By gear type, 46 percent of the hatchery salmon harvest value is dominated by the seine fleet, 32 percent are gillnetters and 21 percent are trollers.
The report said that a key benefit of salmon returning home to local hatcheries is that it provides stability with the chums balancing out the volatility of other species, notably, those tough to predict pinks.
Other findings: local processors earned an estimated gross margin of $134 million on hatchery salmon over the five years; chum roe accounted for nearly half.
The role of the fish in the sportfishing sector is especially prominent near Ketchikan. Creel surveys showed that roughly a third of the chinook salmon caught were from local hatcheries along with 13 percent of the sport cohos.
The state closely monitors straying of hatchery fish into wild systems in all areas where the fish are released. An 11-year study at Southeast Alaska and Prince William Sound is currently underway focused on interactions of hatchery and wild salmon to provide guidance for assessing Alaska’s hatchery program.
Researchers at Japan’s National Institute for Materials Science have discovered that gelatin from pollock skins makes a sealant that is 12 times stronger than conventional uses.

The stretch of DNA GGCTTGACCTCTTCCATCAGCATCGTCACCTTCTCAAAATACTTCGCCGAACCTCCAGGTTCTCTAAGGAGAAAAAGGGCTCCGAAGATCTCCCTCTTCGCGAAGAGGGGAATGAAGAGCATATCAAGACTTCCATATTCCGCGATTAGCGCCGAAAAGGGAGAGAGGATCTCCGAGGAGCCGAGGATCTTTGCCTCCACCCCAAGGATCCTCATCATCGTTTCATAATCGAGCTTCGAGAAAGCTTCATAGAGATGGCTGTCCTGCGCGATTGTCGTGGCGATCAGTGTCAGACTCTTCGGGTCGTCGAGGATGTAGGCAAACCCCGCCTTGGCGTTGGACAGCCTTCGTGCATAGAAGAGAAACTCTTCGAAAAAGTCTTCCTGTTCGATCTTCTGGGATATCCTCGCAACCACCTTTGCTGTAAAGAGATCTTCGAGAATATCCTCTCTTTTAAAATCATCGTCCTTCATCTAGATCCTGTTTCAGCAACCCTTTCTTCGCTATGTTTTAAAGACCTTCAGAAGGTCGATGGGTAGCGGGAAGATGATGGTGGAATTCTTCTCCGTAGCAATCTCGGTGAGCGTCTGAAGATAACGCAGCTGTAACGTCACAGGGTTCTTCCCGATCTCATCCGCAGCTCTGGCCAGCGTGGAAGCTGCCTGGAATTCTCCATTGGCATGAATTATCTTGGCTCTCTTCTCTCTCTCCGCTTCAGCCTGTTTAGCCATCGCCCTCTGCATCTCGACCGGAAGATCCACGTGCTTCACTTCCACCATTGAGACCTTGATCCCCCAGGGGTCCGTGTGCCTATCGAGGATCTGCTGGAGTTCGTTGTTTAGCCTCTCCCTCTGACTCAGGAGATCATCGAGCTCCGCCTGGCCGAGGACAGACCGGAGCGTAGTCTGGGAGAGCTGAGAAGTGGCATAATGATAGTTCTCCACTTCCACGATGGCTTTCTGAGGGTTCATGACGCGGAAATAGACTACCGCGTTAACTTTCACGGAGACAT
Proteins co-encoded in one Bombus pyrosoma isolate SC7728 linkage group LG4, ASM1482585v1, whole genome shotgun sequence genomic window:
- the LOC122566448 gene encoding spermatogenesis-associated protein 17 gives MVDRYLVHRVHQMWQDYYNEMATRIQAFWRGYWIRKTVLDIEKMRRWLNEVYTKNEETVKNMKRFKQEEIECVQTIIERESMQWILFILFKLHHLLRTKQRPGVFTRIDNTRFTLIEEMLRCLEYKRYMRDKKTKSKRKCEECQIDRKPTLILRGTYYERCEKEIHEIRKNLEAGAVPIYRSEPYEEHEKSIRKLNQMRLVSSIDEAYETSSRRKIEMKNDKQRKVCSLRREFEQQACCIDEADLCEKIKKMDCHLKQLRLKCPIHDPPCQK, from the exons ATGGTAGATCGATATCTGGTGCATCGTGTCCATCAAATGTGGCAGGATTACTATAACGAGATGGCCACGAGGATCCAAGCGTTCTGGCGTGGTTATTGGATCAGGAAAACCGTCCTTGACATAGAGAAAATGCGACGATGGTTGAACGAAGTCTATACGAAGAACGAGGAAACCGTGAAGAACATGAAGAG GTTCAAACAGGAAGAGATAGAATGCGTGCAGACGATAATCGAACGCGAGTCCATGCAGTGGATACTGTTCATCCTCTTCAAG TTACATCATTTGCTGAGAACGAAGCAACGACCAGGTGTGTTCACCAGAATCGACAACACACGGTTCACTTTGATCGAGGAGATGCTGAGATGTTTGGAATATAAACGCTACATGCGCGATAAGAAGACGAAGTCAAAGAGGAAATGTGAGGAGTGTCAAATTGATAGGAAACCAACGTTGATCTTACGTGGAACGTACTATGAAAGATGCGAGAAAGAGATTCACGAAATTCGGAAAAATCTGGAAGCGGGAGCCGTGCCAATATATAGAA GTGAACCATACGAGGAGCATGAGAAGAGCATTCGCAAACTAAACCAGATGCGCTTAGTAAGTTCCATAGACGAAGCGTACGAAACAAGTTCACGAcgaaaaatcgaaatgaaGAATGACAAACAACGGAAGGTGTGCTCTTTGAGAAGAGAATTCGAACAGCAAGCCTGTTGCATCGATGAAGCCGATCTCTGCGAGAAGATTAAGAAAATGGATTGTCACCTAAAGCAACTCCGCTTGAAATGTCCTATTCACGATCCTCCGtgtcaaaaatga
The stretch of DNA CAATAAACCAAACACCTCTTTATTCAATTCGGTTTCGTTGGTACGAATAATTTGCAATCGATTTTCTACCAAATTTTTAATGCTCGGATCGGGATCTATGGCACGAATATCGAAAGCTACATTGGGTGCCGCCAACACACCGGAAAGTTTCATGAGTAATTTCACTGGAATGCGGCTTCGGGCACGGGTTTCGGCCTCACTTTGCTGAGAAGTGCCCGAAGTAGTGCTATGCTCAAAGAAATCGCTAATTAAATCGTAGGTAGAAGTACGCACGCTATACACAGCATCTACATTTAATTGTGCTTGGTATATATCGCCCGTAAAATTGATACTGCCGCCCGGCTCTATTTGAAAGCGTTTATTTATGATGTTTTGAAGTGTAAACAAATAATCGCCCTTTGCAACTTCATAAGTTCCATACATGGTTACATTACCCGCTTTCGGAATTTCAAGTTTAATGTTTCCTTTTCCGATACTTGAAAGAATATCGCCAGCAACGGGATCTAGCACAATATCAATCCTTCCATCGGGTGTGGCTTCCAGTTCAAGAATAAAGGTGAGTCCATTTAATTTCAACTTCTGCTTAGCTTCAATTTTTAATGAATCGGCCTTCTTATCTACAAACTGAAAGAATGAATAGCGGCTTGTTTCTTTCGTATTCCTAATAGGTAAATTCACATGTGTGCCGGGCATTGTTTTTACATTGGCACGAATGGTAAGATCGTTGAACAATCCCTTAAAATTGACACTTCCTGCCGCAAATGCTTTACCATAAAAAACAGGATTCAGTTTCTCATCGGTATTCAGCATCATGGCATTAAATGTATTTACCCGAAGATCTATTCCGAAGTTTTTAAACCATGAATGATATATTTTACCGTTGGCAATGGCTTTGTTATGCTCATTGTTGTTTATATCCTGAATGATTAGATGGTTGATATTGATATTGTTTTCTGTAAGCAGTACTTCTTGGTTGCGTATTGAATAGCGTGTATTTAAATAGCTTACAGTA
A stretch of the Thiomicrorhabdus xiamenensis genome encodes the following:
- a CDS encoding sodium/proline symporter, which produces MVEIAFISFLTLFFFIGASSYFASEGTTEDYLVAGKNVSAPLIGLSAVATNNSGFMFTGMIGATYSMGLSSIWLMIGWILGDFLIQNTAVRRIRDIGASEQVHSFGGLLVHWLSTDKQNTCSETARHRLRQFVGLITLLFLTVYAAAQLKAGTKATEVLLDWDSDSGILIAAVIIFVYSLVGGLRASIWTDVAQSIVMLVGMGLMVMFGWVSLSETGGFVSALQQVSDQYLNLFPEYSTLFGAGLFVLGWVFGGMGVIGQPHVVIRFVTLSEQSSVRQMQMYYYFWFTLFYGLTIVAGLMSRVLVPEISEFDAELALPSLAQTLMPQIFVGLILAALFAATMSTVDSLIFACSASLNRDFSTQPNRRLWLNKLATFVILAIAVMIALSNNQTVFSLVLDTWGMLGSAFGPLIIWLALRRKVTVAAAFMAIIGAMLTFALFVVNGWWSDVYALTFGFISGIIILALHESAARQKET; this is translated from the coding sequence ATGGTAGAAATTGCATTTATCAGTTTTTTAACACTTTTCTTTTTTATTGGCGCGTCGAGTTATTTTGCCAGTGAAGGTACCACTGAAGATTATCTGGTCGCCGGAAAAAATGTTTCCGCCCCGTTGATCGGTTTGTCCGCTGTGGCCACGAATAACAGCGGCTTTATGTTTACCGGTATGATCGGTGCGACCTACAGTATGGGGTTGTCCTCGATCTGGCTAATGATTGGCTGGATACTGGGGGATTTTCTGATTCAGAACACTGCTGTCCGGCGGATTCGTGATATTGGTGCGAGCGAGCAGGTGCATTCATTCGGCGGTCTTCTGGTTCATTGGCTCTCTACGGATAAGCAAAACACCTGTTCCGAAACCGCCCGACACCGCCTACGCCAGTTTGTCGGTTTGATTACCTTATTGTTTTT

A big plus is that the fish gelatin remains liquid at room temperature and can be sprayed directly onto an open wound on any body organ.
Pollock skins also are an exciting new source for nanofibers that are similar to tissue in human organs and skin.
“Hopefully, if you have a damaged organ you can grow these cells outside the body and then reintroduce it into the wound to help improve the ability of an organs to heal itself,” said Bor-Sen Chiou at the U.S. Department of Agriculture lab in California. He added during a radio interview that studies show fish gelatins improve cell growth far better than traditional animal gels.
Along with pharmaceuticals, gelatin from pollock skins also has huge potential in the food industry.
“They have substances that can be used as a beverage thickener, a clarifier for juices, plus you can roll it out into great films,” said former USDA food technologist Cindy Bower.
“When you test it against bovine and pig skin films there is decreased water vapor permeability, meaning the fish films are a better barrier to water. So there is application for using them to coat foods, to keep moisture in or out,” Bower added. “Plus, they’re fish so they satisfy kosher and Halal (Muslim) dietary restrictions. That opens markets for millions of people worldwide.”
From skin to bones, ground up pollock bones are being roto tilled into the soil in California neighborhoods to neutralize toxic lead, a problem in nearly every U.S. urban area. Instead of digging up and disposing of contaminated soil, the calcium phosphate in tons of Alaska pollock bone meal is turning the lead into a harmless mineral.
The alchemy has been known for nearly 20 years and used mostly at mining sites and military bases.